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maybe you noticed thanksgiving did cost a little more this year. the average cost is a little over $50. that's a 70 cent increase from last year, the priciest it's ever been. to me, $50 for 10 is low. >> the economy has touched every industry, including food. one d.c. based start-up is hoping to give the industry a makeover. >> forget greasy pizza or thai food. start-up galley is out to prove, takeout doesn't have to be bad for you. >> we have a team of chefs you ask see around me today. they're making options from
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scratch. choose what you like, and then in a 30 minute window or on demand we'll deliver it out to you, ready for you to do one quick finishing step. and then it feels -- >> it is now serving d.c. as well as baltimore and bethesda, maryland. >> in less than a year, they've gone from two co-founders cooking and delivering every meal, to a staff of more than 70, preparing hundreds of healthy meals like this every day. >> when you think of a restaurant, you're having physical property and because you're in a physical space that geographic area that you conserve is limited. galley can serve the entire city every day, without having that physical space. you win on both sides.
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>> in the future, they're looking to expand locations and offerings, the duos say they're seeing double-digit growth each month, and their new lunch option is growing more quickly fan dinner did. >> whenever people think about food, we want them to think about galley. you can get a galley meal. >> besides making it easier to order in or get around. technology is also being used to help people in need. we'll introduce you to two entrepreneurs who have thought up a business solution to an all too common problem, food waste. their start-up helps redirect discarded food to aide the fight against hunger. roughly 40% of all the food in the united states goes uneaten. most of the extras end up in a dumpster or a landfill.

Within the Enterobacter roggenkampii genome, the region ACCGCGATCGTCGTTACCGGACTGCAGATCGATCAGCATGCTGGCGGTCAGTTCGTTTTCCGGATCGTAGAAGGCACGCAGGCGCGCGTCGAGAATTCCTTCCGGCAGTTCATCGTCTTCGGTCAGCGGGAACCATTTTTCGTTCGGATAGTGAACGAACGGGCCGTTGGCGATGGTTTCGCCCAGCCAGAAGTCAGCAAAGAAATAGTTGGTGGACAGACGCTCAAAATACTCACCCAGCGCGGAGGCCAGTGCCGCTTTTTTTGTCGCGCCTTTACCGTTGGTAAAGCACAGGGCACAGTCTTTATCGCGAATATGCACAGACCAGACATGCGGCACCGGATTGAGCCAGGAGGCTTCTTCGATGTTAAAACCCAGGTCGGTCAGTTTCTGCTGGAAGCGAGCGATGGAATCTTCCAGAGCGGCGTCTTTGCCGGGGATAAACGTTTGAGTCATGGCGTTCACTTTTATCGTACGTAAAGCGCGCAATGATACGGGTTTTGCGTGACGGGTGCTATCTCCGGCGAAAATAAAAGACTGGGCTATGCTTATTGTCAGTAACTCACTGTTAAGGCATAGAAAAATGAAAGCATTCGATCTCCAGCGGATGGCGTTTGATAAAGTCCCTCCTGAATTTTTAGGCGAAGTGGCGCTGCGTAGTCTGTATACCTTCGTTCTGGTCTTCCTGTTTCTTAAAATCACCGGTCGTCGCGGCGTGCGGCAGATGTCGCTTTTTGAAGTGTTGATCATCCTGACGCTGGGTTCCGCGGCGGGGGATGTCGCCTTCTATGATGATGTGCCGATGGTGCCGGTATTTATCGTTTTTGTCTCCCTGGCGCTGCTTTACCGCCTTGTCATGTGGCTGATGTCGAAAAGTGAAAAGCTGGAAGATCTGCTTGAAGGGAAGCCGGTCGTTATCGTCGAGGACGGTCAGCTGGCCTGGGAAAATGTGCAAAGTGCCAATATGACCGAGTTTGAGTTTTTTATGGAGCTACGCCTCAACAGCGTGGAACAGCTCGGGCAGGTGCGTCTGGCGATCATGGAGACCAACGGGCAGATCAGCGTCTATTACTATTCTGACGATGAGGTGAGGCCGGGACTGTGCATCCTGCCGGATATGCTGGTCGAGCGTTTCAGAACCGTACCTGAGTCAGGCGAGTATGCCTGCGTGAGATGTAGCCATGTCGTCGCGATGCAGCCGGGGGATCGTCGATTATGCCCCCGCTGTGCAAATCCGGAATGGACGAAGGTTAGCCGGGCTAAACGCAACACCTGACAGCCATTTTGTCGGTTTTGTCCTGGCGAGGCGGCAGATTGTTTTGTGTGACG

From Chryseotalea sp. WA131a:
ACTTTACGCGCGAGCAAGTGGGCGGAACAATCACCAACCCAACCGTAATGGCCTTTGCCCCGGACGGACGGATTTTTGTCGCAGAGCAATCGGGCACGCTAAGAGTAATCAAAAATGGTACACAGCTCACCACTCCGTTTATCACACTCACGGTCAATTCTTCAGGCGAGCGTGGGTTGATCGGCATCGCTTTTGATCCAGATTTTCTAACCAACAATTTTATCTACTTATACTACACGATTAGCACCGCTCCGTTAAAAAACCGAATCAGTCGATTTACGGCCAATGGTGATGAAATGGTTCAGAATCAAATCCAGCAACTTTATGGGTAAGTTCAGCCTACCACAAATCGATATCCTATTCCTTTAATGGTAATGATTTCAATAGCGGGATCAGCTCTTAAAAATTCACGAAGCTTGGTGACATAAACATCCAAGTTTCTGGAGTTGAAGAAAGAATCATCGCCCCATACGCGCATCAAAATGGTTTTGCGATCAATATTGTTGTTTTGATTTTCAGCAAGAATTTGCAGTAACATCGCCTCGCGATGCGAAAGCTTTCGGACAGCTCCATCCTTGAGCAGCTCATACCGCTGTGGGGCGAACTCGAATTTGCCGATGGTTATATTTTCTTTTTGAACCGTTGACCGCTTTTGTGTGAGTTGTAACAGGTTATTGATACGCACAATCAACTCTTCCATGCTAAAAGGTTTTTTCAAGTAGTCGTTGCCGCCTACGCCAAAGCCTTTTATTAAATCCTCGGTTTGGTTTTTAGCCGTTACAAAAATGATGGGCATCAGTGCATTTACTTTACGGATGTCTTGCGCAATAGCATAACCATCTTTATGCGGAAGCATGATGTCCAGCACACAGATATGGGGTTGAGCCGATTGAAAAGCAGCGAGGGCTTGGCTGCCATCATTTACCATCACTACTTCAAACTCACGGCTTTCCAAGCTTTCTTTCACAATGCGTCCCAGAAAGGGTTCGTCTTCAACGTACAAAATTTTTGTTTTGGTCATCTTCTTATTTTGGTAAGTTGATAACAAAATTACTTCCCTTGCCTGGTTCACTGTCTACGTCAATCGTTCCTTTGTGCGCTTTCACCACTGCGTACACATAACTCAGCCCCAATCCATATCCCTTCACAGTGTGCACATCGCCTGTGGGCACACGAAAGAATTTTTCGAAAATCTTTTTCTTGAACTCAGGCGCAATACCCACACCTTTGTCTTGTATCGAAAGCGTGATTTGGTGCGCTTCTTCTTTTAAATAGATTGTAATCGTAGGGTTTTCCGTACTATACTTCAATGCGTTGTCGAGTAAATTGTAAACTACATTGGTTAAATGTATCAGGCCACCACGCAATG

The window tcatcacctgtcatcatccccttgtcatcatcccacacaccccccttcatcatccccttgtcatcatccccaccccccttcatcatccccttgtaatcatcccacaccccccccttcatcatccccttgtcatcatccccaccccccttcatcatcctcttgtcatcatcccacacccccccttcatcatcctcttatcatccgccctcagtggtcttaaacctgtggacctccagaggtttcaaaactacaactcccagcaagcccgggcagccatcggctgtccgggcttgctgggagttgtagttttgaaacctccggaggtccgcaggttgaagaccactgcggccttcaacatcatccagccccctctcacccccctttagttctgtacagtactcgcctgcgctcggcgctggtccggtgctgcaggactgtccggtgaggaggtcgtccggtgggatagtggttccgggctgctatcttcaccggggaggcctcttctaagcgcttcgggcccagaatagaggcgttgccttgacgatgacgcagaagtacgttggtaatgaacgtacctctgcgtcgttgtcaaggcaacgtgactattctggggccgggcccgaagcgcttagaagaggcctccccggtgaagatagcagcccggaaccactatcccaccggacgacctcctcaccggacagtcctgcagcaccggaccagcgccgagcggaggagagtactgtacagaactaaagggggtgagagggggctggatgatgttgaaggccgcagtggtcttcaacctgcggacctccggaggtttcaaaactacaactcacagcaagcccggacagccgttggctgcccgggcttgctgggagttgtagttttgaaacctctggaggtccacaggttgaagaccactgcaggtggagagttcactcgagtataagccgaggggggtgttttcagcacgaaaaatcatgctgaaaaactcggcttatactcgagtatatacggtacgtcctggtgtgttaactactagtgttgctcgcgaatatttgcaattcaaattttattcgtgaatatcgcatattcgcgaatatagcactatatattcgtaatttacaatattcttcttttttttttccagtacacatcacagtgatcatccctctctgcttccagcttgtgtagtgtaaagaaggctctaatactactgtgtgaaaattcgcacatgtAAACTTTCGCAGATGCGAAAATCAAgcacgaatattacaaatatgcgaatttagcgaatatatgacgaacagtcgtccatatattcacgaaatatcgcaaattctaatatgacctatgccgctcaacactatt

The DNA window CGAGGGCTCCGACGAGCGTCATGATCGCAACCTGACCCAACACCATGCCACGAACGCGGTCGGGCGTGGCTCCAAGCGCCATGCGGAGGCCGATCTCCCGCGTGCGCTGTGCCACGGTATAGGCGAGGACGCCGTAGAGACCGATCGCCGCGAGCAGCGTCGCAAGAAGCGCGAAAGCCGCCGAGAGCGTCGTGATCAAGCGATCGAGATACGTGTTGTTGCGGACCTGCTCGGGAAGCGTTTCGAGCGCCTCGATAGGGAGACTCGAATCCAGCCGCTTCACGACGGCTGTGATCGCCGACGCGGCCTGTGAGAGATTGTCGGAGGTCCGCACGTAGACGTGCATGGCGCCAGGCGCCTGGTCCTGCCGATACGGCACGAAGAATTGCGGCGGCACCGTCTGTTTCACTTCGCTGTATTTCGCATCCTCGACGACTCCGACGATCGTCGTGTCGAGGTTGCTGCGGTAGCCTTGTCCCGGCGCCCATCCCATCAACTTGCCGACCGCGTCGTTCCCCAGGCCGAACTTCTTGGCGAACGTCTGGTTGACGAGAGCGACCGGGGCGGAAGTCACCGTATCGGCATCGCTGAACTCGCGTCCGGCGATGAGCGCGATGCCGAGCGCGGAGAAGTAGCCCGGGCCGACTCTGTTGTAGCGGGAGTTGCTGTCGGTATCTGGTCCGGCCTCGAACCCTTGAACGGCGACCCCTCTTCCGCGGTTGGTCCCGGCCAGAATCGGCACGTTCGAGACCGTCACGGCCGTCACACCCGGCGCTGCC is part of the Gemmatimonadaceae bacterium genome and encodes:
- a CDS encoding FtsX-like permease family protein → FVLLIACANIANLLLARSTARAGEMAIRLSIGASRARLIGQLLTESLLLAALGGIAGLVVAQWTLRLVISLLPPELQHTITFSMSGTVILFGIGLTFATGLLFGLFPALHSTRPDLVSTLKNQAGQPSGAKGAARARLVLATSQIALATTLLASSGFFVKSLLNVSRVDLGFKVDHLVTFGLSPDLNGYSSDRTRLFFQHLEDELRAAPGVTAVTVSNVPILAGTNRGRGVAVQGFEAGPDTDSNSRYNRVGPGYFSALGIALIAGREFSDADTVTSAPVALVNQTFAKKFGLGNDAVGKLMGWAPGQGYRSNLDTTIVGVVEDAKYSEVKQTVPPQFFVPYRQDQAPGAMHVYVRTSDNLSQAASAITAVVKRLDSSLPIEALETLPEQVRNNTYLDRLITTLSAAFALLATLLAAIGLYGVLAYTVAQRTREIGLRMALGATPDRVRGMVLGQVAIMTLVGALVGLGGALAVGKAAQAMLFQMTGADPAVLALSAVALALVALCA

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roger gordon, barbara tucker. >> he would have a shipment rejected by the receiver, because the eggplants weren't dark enough or the carrots weren't separate enough. >> he's been driving big rigs for 30 years, he spoke to us from his truck in virginia via skype. >> it doesn't last long. >> there isn't much time. restaurants close up late at night, when most nonprofits are closed. >> we start to think, if we could -- if you could build an app to get people to food, maybe you should build an app to help food fight people. >> it gives for profit food distributors a way to communicate with the needy and vice versa.
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>> we're doing something that hasn't been done. >> they help the gordons craft a big business style app that is palletable. >> food cowboy is, an air traffic control system for food that is coming in from a donor and going out to a recipient charity. >> business community holds the food. creating a system the charities can use replicates the way businesses think. creates a better match. >> can we get an 18 wheeler into the parking lot. >> smaller businesses like family farmers and local restaurants have fewer guaranteed incentives. to grow, food cowboy is depending on changes to the tax code. >> try do explain to a farmer,
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congress may grandfather you in, that's not enough to create a permanent change in behavior, which is what we need to do. changing behavior takes time. recycling turned out to be more than a fad. almost 1,000 truckers have downloaded the app and richard gordon says, drivers like it. >> no going out the pay phone, no -- we can drive into another state or another city. >> newer nonprofits in maryland's montgomery county are bringing change to the system. killing fresh food with its own refrigeration unit, but warming up to a more businesslike approach about. >> you get that text, phone call, mobil application alert, you go ahead and rescue the food. the food's going to go bad, you have to get it soon enough, give it to people in need.
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>> if food cow boy is successful, it could grow. >> food cowboy hopes to make it easier for everyone to donate. they rolled out a program that will send an uber suv to pick up unserved leftovers from a catered event. thanks so much for watching this special edition of nightly business report. >> enjoy the rest of your holiday, and we will see you tomorrow. ♪
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jim brown: join us for 50 years with peter, paul and mary. it's an anniversary special featuring america's favorite folk group singing the songs that changed history and became the soundtrack of our lives. fifty years with peter, paul and mary, on pbs. explore new worlds and new ideas through programs like this. made available for everyone through contributions to your pbs station from viewers like you. thank you.